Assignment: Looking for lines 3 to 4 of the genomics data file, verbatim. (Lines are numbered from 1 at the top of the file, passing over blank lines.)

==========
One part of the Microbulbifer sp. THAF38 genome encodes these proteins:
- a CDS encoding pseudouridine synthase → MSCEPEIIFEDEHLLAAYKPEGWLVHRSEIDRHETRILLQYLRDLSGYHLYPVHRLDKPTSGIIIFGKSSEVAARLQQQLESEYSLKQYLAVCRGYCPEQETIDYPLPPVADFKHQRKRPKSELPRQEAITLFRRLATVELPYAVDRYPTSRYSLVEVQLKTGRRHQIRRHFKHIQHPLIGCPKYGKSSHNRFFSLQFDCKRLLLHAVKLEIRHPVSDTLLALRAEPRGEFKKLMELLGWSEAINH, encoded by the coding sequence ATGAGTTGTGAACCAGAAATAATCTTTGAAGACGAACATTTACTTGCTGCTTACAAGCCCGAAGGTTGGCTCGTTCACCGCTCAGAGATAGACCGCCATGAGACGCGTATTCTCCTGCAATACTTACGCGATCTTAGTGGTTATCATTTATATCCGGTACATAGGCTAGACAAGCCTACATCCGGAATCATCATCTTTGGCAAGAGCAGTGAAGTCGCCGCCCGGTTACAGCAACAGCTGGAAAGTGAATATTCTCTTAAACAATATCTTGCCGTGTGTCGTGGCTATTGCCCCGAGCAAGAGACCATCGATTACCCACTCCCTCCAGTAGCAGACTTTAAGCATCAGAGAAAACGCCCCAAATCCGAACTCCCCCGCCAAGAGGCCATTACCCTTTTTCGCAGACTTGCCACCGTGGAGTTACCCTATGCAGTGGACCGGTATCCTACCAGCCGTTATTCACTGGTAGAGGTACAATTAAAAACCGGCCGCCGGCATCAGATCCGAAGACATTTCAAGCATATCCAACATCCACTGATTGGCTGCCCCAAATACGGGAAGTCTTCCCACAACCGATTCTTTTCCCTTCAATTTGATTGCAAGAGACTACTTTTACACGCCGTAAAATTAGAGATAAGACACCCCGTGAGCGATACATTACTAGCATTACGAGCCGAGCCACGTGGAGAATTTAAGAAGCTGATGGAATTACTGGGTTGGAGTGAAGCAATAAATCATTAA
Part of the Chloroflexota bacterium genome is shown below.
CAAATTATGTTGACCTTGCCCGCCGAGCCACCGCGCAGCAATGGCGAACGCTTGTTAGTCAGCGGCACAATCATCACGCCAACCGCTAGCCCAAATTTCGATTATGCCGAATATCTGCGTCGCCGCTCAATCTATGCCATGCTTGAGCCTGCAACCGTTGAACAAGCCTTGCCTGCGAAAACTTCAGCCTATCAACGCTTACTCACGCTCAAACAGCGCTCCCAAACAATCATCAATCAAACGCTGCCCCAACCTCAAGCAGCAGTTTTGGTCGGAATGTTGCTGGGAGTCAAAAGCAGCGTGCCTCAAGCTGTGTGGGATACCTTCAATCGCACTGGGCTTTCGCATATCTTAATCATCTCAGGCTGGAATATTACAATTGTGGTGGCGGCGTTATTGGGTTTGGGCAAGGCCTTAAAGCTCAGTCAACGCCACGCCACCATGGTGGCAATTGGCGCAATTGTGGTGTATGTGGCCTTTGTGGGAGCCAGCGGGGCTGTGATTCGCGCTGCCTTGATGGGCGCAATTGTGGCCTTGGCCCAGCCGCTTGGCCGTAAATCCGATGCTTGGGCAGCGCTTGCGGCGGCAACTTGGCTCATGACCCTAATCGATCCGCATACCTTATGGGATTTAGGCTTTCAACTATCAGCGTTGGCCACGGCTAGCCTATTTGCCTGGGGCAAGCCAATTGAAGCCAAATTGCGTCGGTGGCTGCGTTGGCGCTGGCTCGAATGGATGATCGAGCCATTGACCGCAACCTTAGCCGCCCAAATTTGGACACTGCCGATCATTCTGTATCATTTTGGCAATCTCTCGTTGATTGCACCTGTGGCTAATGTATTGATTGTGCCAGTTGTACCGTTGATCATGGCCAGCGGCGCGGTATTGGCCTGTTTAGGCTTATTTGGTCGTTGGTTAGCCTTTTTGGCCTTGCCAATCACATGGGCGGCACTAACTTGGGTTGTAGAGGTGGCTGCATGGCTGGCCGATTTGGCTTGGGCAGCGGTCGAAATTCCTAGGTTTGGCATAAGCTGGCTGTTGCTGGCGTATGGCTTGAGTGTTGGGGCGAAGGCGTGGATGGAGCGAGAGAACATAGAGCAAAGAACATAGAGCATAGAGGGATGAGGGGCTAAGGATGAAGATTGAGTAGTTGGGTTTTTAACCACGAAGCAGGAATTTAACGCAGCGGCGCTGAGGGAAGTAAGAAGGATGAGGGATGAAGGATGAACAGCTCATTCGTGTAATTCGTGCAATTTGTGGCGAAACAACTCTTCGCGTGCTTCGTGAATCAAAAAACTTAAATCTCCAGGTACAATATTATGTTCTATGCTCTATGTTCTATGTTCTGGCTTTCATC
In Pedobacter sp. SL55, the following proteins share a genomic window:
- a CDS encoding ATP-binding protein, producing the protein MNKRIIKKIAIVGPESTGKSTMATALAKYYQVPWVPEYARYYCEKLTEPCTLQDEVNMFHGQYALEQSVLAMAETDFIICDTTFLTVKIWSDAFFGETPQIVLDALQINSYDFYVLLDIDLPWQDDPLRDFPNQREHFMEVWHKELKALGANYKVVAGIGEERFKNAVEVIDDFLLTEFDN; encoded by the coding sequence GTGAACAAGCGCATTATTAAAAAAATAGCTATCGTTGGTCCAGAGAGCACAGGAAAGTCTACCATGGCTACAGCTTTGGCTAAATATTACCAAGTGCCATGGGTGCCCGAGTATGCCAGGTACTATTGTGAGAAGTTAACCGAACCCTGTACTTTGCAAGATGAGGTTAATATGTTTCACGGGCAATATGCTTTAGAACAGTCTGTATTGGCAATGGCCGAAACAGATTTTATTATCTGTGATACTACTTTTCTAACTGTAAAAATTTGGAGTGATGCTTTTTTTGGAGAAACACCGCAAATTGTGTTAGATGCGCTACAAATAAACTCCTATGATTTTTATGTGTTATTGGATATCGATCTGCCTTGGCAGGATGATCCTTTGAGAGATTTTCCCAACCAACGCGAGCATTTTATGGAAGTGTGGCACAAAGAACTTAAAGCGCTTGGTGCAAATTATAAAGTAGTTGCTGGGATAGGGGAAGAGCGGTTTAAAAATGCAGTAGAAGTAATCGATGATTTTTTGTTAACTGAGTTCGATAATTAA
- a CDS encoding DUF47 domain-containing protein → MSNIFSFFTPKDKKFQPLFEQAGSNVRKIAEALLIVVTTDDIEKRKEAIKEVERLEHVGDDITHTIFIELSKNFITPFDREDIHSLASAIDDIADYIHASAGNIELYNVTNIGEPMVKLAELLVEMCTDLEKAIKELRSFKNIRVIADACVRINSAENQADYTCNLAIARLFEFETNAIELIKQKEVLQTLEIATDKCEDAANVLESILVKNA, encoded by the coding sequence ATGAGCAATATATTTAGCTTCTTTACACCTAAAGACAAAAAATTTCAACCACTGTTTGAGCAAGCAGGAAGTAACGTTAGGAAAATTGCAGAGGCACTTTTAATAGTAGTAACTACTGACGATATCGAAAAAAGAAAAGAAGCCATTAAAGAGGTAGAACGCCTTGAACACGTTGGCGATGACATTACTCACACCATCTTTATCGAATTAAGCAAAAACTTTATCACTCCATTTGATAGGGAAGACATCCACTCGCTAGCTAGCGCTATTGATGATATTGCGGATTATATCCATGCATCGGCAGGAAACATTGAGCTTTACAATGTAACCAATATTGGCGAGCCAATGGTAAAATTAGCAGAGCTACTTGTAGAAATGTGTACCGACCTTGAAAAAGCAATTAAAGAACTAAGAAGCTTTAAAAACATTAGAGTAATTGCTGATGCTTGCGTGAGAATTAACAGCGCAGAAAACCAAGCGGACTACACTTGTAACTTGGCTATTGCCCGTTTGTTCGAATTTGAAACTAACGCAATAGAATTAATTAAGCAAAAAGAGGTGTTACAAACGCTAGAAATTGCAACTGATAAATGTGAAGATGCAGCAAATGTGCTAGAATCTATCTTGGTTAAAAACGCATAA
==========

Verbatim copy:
Part of the Chloroflexota bacterium genome is shown below.
CAAATTATGTTGACCTTGCCCGCCGAGCCACCGCGCAGCAATGGCGAACGCTTGTTAGTCAGCGGCACAATCATCACGCCAACCGCTAGCCCAAATTTCGATTATGCCGAATATCTGCGTCGCCGCTCAATCTATGCCATGCTTGAGCCTGCAACCGTTGAACAAGCCTTGCCTGCGAAAACTTCAGCCTATCAACGCTTACTCACGCTCAAACAGCGCTCCCAAACAATCATCAATCAAACGCTGCCCCAACCTCAAGCAGCAGTTTTGGTCGGAATGTTGCTGGGAGTCAAAAGCAGCGTGCCTCAAGCTGTGTGGGATACCTTCAATCGCACTGGGCTTTCGCATATCTTAATCATCTCAGGCTGGAATATTACAATTGTGGTGGCGGCGTTATTGGGTTTGGGCAAGGCCTTAAAGCTCAGTCAACGCCACGCCACCATGGTGGCAATTGGCGCAATTGTGGTGTATGTGGCCTTTGTGGGAGCCAGCGGGGCTGTGATTCGCGCTGCCTTGATGGGCGCAATTGTGGCCTTGGCCCAGCCGCTTGGCCGTAAATCCGATGCTTGGGCAGCGCTTGCGGCGGCAACTTGGCTCATGACCCTAATCGATCCGCATACCTTATGGGATTTAGGCTTTCAACTATCAGCGTTGGCCACGGCTAGCCTATTTGCCTGGGGCAAGCCAATTGAAGCCAAATTGCGTCGGTGGCTGCGTTGGCGCTGGCTCGAATGGATGATCGAGCCATTGACCGCAACCTTAGCCGCCCAAATTTGGACACTGCCGATCATTCTGTATCATTTTGGCAATCTCTCGTTGATTGCACCTGTGGCTAATGTATTGATTGTGCCAGTTGTACCGTTGATCATGGCCAGCGGCGCGGTATTGGCCTGTTTAGGCTTATTTGGTCGTTGGTTAGCCTTTTTGGCCTTGCCAATCACATGGGCGGCACTAACTTGGGTTGTAGAGGTGGCTGCATGGCTGGCCGATTTGGCTTGGGCAGCGGTCGAAATTCCTAGGTTTGGCATAAGCTGGCTGTTGCTGGCGTATGGCTTGAGTGTTGGGGCGAAGGCGTGGATGGAGCGAGAGAACATAGAGCAAAGAACATAGAGCATAGAGGGATGAGGGGCTAAGGATGAAGATTGAGTAGTTGGGTTTTTAACCACGAAGCAGGAATTTAACGCAGCGGCGCTGAGGGAAGTAAGAAGGATGAGGGATGAAGGATGAACAGCTCATTCGTGTAATTCGTGCAATTTGTGGCGAAACAACTCTTCGCGTGCTTCGTGAATCAAAAAACTTAAATCTCCAGGTACAATATTATGTTCTATGCTCTATGTTCTATGTTCTGGCTTTCATC